Toowoomba Prison facts for kids
|Security class||Historic Site|
|Managed by||site reused|
History of site
The original Toowoomba Gaol opened in 1864. William Murphy (who served in the Crimean War) became first Governor of the Toowoomba Gaol.
Female prisoners were transferred from Central Gaol, Brisbane, to Toowoomba Gaol in 1870. A woman's reformatory with a well-patronised laundry was constructed in 1883-84 by Richard Godsall outside the prison walls and opened in 1869. On 14 Sep 1898 the prison was proclaimed a prison for females only.
The gaol was closed in 1903 after the prisoners were transferred to Boggo Road Gaol and demolition commenced. Some of the hand-made bricks (using clay dug from pits in Queens Park) from the demolished structure were used to build the Boer Wall Memorial Gateway at the Margaret Street end of East Creek Park near the Mother's Memorial, after being held in storage, as the plaque thereon states.
After the prison closure in 1903, it was reused for several purposes before becoming Rutlands Guest House from 1930 to 1959. It was purchased by the DeMolay Order (DeMolay International) for 6000 pounds in 1960 and renamed DeMolay House.
The whole original site and surrounding modern buildings, including the Repertory Theatre, are the source of many ghost sightings/tales. One of the original "dark cells" is still part of the basement. At night the ghost of a reformatory inmate can be seen in the attic on the first floor of the building.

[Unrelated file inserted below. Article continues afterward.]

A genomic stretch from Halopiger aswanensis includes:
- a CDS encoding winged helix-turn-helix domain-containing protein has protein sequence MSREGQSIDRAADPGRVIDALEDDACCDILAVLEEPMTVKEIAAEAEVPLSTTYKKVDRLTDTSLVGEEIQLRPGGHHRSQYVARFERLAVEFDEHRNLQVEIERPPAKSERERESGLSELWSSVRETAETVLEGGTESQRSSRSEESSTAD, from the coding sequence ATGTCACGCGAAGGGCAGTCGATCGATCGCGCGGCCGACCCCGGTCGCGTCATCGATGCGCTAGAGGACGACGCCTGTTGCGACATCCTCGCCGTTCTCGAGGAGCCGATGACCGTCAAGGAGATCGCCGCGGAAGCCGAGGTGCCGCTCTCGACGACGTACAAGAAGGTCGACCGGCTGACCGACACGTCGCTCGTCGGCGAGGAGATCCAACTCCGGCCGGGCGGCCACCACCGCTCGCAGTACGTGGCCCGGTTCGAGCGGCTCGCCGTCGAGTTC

A plaque marking the site of the old Toowoomba Gaol is located at the eastern end of Stirling Street, off Burstow Street, in the Caledonian Estate heritage precinct. The basalt foundations on the site, are all that remain of the Toowoomba Gaol. The foundations supported the red brick wall which confined 52 prisoners in 1869.
The Park Motor Inn at 88 Margaret Street was built on the northeast part of the old gaol grounds.
Women's Gaol Hospital
The original hospital site for the Women's Gaol at 92 Margaret Street is now the site of the Park House Cafe.
The Toowoomba poet George Essex Evans was influential in founding The Austral Society, which bought part of the grounds and let a tender to roof part of the prison yard in September 1904. The Austral Hall was built on this site.
After his death in 1909, the Austral Society ceased in 1911, and the building was later demolished, eventually being replaced in part by a townhouse block.
Toowoomba Prison Facts for Kids. Kiddle Encyclopedia.